A lawsuit in North Carolina related to the end of a marriage has garnered a great deal of media coverage lately. The Charlotte Observer reported that Philadelphia Eagles defensive lineman, Fletcher Cox, is being sued by a Huntersville, North Carolina man. The suit alleges Fletcher Cox seduced the man’s wife and ruined their marriage.
One thing that makes this case so interesting to many readers is that a claim of this nature is prohibited in most states. North Carolina is one of only a handful of states that still permits a claim for alienation of affection. These other states include Hawaii, Illinois, Mississippi, New Mexico, South Dakota and Utah. Like the majority of the country, Delaware prohibits actions for alienation of affection. In 1972 the First State passed legislation that expressly prohibits such claims here. Specifically, Section 3924 of Title 10 of the Delaware Code provides,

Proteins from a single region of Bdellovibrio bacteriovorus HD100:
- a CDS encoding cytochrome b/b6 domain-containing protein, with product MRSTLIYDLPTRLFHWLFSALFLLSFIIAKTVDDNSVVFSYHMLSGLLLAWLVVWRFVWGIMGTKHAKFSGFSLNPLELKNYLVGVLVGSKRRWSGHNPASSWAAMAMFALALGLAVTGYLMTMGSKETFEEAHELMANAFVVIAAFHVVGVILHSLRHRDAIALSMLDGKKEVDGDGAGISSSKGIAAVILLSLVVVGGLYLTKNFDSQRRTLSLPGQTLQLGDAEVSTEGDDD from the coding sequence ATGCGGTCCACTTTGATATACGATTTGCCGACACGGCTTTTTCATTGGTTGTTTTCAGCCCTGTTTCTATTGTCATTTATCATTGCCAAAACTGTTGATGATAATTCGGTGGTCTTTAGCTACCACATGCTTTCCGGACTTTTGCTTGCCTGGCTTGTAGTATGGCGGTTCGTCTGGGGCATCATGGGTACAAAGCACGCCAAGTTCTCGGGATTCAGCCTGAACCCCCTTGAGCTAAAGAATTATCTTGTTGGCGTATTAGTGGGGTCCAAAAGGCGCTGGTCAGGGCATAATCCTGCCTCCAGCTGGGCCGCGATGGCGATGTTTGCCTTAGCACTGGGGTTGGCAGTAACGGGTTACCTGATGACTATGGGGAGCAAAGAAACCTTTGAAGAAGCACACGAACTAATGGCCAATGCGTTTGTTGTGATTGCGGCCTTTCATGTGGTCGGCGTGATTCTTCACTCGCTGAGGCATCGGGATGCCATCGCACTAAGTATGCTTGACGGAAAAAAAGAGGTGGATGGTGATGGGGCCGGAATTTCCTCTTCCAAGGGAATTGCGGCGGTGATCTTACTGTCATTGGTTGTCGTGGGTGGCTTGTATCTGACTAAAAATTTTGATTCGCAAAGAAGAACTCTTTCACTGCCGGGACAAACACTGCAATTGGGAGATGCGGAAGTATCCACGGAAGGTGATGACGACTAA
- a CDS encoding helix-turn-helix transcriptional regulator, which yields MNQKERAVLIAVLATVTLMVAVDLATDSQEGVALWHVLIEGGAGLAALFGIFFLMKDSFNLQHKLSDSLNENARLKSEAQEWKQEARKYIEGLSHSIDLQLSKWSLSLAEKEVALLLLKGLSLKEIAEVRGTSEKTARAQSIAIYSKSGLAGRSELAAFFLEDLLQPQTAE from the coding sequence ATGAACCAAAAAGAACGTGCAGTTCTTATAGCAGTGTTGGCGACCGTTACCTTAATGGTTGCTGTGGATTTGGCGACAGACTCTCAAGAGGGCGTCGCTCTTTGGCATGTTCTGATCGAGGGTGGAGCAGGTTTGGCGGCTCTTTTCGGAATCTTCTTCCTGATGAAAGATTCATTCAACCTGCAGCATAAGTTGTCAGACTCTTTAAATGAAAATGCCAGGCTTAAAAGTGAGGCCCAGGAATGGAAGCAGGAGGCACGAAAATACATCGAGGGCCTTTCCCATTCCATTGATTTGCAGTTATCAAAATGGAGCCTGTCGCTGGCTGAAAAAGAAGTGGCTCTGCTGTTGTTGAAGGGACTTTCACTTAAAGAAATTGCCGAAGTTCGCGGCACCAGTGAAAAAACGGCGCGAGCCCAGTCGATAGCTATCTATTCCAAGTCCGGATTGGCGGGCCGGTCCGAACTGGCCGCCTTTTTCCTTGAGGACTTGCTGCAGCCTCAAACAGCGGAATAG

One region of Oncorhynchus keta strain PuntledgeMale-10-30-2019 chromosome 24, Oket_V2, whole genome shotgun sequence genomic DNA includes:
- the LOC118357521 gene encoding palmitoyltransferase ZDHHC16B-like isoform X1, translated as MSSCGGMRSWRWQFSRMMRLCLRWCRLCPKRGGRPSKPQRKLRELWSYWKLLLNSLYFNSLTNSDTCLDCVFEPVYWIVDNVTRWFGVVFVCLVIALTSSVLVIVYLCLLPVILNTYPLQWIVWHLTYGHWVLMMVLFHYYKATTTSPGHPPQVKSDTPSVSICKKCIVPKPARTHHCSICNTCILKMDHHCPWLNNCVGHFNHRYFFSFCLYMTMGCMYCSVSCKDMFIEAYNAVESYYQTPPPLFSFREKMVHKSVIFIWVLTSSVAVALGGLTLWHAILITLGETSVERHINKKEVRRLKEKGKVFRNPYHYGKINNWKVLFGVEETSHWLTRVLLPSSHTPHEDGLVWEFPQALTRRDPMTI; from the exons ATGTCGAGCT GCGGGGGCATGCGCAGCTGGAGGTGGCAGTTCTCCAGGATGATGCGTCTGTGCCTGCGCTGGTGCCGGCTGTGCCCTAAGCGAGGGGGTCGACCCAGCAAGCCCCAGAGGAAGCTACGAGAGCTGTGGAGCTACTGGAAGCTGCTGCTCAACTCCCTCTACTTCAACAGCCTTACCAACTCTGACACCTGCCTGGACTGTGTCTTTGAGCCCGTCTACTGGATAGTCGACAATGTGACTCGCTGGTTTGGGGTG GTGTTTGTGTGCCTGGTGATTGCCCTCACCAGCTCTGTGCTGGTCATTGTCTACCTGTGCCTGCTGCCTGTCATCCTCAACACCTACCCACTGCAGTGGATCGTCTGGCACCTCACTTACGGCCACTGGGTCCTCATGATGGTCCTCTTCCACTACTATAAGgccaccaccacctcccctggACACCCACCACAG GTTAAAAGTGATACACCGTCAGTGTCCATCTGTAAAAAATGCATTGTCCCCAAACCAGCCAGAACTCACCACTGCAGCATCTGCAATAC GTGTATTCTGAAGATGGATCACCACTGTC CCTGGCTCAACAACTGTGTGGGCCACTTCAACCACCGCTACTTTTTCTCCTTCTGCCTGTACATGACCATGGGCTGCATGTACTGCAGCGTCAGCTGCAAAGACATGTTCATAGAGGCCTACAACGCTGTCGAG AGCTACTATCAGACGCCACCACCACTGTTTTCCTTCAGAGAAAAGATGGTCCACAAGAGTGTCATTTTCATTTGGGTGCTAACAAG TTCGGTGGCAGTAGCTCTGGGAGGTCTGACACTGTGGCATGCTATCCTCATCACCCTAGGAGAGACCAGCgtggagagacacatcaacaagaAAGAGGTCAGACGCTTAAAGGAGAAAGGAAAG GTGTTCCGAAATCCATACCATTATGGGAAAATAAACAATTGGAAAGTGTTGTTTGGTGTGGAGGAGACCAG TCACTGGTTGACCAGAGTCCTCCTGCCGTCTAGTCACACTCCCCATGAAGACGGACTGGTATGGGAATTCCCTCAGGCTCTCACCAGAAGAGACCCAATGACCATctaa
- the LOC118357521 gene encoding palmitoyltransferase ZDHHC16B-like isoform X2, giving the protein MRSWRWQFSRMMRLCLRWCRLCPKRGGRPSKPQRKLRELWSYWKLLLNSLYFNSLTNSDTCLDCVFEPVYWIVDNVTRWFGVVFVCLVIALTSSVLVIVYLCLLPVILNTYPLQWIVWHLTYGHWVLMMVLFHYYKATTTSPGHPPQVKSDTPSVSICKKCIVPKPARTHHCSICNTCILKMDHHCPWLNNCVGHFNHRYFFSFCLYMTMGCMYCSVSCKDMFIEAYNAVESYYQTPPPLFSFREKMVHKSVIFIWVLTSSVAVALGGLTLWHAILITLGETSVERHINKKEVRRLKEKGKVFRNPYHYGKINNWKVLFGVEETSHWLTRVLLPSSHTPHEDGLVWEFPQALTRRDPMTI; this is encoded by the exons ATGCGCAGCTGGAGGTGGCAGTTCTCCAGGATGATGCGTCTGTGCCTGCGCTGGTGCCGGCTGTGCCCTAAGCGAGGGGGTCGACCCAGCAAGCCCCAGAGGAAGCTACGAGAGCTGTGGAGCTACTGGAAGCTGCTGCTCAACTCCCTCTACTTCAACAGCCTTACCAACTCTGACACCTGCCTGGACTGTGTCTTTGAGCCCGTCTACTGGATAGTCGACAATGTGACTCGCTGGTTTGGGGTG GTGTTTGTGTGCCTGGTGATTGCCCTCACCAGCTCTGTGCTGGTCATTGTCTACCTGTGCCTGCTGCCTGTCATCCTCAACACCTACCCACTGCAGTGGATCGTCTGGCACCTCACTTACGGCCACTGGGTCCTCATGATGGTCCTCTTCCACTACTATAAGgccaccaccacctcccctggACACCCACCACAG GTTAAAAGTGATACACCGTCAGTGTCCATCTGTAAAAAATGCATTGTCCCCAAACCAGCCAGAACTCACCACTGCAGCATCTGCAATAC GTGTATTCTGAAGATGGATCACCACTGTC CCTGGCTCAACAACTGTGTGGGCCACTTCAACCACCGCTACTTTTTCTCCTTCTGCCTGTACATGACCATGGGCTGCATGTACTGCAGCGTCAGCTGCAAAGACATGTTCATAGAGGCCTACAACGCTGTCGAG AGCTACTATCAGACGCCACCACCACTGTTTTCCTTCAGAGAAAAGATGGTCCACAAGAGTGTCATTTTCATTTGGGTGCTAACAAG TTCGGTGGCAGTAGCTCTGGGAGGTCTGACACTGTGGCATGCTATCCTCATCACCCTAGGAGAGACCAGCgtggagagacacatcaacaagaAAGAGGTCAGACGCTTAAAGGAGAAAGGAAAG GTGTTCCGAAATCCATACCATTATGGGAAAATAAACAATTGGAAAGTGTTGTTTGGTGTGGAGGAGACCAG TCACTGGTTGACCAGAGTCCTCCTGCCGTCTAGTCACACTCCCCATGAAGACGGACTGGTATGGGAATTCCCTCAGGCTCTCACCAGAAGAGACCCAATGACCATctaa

The rights of action to recover sums of money as damages for alienation of affections, criminal conversation, seduction, enticement, or breach of contract to marry are abolished. No act done in this State shall operate to give rise, either within or without this State, to any such right of action. No contract to marry made or entered into in this State shall operate to give rise, either within or without this State, to any cause or right of action for its breach.
We will have to wait to see what the outcome of this case is in North Carolina.
Leslie Spoltore focuses her practice on family law, handling all aspects of the Delaware Family Court’s jurisdiction including, divorce, alimony, property distribution, prenuptial agreements, adoption, guardianship, permanent guardianship, child support, child custody, protection from abuse. She works out of the firm’s Wilmington, DE office and can be reached at 302-840-1110 or at Leslie.Spoltore@Obermayer.com